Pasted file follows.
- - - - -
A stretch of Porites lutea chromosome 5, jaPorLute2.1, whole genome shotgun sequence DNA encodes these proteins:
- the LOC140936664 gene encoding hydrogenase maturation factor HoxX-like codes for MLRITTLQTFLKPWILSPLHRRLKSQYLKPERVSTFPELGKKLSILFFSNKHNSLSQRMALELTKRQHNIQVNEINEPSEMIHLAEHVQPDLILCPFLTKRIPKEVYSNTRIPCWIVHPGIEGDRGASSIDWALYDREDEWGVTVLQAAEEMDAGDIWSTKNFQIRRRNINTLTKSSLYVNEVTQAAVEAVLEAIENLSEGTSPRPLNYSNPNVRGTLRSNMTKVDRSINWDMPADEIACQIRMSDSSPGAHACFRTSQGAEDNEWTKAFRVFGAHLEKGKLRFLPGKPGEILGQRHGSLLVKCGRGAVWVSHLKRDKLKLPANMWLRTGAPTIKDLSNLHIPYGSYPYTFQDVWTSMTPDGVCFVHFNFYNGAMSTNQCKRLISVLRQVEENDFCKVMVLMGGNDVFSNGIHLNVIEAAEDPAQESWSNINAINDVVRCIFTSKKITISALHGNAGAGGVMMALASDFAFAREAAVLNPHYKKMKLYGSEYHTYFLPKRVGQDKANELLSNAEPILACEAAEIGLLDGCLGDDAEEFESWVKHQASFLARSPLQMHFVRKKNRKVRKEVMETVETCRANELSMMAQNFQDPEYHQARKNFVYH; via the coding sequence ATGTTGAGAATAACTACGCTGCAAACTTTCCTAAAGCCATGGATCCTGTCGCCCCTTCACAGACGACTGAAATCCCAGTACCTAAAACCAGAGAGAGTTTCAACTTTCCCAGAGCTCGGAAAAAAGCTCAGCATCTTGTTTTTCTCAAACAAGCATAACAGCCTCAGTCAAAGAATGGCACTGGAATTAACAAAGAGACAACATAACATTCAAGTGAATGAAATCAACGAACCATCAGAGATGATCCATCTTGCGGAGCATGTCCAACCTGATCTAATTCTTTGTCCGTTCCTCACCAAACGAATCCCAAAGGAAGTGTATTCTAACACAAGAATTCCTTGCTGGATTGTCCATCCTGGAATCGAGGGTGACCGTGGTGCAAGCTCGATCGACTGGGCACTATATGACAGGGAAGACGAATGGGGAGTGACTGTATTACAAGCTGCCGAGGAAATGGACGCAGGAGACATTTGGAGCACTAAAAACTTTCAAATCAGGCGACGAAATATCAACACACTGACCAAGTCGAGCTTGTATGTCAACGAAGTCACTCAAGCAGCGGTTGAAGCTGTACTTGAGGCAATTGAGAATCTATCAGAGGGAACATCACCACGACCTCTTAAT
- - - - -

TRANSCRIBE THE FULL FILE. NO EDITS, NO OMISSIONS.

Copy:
A stretch of Porites lutea chromosome 5, jaPorLute2.1, whole genome shotgun sequence DNA encodes these proteins:
- the LOC140936664 gene encoding hydrogenase maturation factor HoxX-like codes for MLRITTLQTFLKPWILSPLHRRLKSQYLKPERVSTFPELGKKLSILFFSNKHNSLSQRMALELTKRQHNIQVNEINEPSEMIHLAEHVQPDLILCPFLTKRIPKEVYSNTRIPCWIVHPGIEGDRGASSIDWALYDREDEWGVTVLQAAEEMDAGDIWSTKNFQIRRRNINTLTKSSLYVNEVTQAAVEAVLEAIENLSEGTSPRPLNYSNPNVRGTLRSNMTKVDRSINWDMPADEIACQIRMSDSSPGAHACFRTSQGAEDNEWTKAFRVFGAHLEKGKLRFLPGKPGEILGQRHGSLLVKCGRGAVWVSHLKRDKLKLPANMWLRTGAPTIKDLSNLHIPYGSYPYTFQDVWTSMTPDGVCFVHFNFYNGAMSTNQCKRLISVLRQVEENDFCKVMVLMGGNDVFSNGIHLNVIEAAEDPAQESWSNINAINDVVRCIFTSKKITISALHGNAGAGGVMMALASDFAFAREAAVLNPHYKKMKLYGSEYHTYFLPKRVGQDKANELLSNAEPILACEAAEIGLLDGCLGDDAEEFESWVKHQASFLARSPLQMHFVRKKNRKVRKEVMETVETCRANELSMMAQNFQDPEYHQARKNFVYH; via the coding sequence ATGTTGAGAATAACTACGCTGCAAACTTTCCTAAAGCCATGGATCCTGTCGCCCCTTCACAGACGACTGAAATCCCAGTACCTAAAACCAGAGAGAGTTTCAACTTTCCCAGAGCTCGGAAAAAAGCTCAGCATCTTGTTTTTCTCAAACAAGCATAACAGCCTCAGTCAAAGAATGGCACTGGAATTAACAAAGAGACAACATAACATTCAAGTGAATGAAATCAACGAACCATCAGAGATGATCCATCTTGCGGAGCATGTCCAACCTGATCTAATTCTTTGTCCGTTCCTCACCAAACGAATCCCAAAGGAAGTGTATTCTAACACAAGAATTCCTTGCTGGATTGTCCATCCTGGAATCGAGGGTGACCGTGGTGCAAGCTCGATCGACTGGGCACTATATGACAGGGAAGACGAATGGGGAGTGACTGTATTACAAGCTGCCGAGGAAATGGACGCAGGAGACATTTGGAGCACTAAAAACTTTCAAATCAGGCGACGAAATATCAACACACTGACCAAGTCGAGCTTGTATGTCAACGAAGTCACTCAAGCAGCGGTTGAAGCTGTACTTGAGGCAATTGAGAATCTATCAGAGGGAACATCACCACGACCTCTTAAT